cartel crackdown | 

EU Commissioner vows to seize Kinahan cartel assets at launch of new anti-gang plan

'They are acting in Dubai, in Spain, in Ireland, and in a lot of other countries and they have been involved in drug trafficking, in firearms, in trafficking, in murders'

Neil Fetherstonhaugh

The Kinahan cartel has been named as a top target of tough new EU crime laws that aim to take down “big and dangerous criminal organisations”.

Having already been hit with a series of major US sanctions, the deadly crime gang is about to be squeezed from another direction as the European authorities prepare to mount a serious effort to seize their assets.

The European Commission has outlined details of a proposed directive on asset recovery and confiscation.

Effectively, the EU are aiming to bring in laws that will give continental police forces powers similar to the Criminal Assets Bureau have in Ireland.

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Taking to Twitter, Ylva Johansson, the EU Commissioner for Home Affairs, said the proposal, "allows us to more efficiently trace, freeze and confiscate the assets of crime bosses and criminal organisations like the #Kinahan cartel".

Ms Johansson said the proposed rules should enable the authorities to go after the top bosses in the really “big and dangerous criminal organisations”.

“They’re very difficult to convict, these specific persons. But now we (can) make it possible in cases for example like the Kinahan cartel, where we have a huge cartel, but the bosses (we) have been unable to really go after.

“They are acting in Dubai, in Spain, in Ireland, and in a lot of other countries and they have been involved in drug trafficking, in firearms, in trafficking, in murders.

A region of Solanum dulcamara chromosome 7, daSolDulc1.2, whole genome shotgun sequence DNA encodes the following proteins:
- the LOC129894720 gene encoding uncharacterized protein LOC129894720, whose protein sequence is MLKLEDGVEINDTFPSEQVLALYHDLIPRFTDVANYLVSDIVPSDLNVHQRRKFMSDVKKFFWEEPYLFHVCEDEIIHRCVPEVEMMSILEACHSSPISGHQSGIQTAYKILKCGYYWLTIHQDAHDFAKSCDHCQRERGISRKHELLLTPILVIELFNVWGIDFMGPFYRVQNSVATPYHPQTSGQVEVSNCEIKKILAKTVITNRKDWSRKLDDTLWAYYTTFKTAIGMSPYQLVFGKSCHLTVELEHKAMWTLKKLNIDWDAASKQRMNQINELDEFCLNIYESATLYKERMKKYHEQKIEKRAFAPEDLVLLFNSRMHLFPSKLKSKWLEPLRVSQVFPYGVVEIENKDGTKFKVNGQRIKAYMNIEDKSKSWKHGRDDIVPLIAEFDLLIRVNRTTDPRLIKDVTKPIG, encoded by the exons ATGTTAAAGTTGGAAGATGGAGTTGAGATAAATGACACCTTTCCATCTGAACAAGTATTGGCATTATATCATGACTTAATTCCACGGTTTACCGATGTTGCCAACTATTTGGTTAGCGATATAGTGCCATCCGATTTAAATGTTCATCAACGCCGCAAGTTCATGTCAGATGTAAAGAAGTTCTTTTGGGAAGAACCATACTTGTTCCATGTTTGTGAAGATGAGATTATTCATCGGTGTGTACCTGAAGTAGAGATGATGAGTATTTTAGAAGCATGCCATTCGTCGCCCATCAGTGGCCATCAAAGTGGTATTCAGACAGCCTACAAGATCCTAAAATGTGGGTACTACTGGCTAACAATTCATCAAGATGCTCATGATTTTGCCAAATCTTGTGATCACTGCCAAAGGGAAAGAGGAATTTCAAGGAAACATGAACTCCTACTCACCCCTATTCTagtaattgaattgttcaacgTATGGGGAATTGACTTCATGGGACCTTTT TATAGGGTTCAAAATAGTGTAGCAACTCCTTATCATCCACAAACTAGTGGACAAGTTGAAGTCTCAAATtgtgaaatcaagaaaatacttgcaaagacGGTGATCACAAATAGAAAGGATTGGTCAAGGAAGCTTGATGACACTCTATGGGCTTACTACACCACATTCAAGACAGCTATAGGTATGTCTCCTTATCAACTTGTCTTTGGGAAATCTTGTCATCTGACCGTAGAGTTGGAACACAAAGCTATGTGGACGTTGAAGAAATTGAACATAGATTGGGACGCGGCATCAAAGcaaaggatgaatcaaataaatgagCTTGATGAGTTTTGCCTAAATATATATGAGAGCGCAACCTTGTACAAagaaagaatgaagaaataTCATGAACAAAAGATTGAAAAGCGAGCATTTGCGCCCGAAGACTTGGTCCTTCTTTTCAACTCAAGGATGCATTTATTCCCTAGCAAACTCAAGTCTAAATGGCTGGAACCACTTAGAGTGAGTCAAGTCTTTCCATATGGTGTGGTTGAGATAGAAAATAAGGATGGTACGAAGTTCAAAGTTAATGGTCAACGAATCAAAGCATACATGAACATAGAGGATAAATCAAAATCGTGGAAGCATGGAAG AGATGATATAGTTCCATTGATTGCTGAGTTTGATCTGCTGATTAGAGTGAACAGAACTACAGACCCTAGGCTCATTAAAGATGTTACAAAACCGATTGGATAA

Daniel Kinahan

“And with this new proposal it's possible to do the confiscation even without the conviction if the property is frozen based on the suspicion of crimes committed within the framework of organised crime.

“And if the court is convinced that (the frozen) property comes from this organised crime then we (have) a real new tool to go after the very highest bosses in these multinational, international, organised criminal groups.”

The proposed laws are aimed at addressing a longstanding weakness in the EU where many states lack legal frameworks to seize criminal assets.

Under the draft law, assets seizure could be allowed pending trial for suspected criminals, and also when they are "transferred by a suspected or accused person to third parties," including family members.

Commissioner for Home Affairs, Ylva Johansson said the EU plan will allow them to freeze assets linked to organised crime gangs.

Poster of Kinahan cartel leaders produced by US official

"Crime bosses use intimidation and fear to buy silence and loyalty. But usually their greed means embrace of a rich lifestyle. That always leaves a trail.

"Now the European Commission is proposing new tools to fight organised crime by following this trail of assets. This proposal allows Asset Recovery officers to trace and freeze: trace where the assets are and issue an urgent freezing order. The tracing allows assets to be found and the urgent freezing gives time for courts to act.

"Our proposal also goes after unexplained wealth. Those at the top of criminal gangs will no longer be insulated from prosecution. Lastly the criminalisation of sanctions violation mean that reaction time against rogue actors is much quicker."

This latest move will add pressure into he already beleaguered Kinahan Organised Crime Group (KOCG) after leading members were sanctioned by the US government.

In April, US law enforcement announced major sanctions against Christy Kinahan, his sons Daniel and Christopher Jnr, and others connected to the Kinahans.

US authorities have also offered a $5 million reward for information that would lead to convictions.

We also revealed recent that after their assets were frozen in Dubai, the leaders of the KOCG are said to be desperately trying to move their assets out of the Gulf State.

UAE officials recently froze all assets belonging to the key members of the Kinahan Cartel following a wave of negative publicity after they were sanctioned by the US government.

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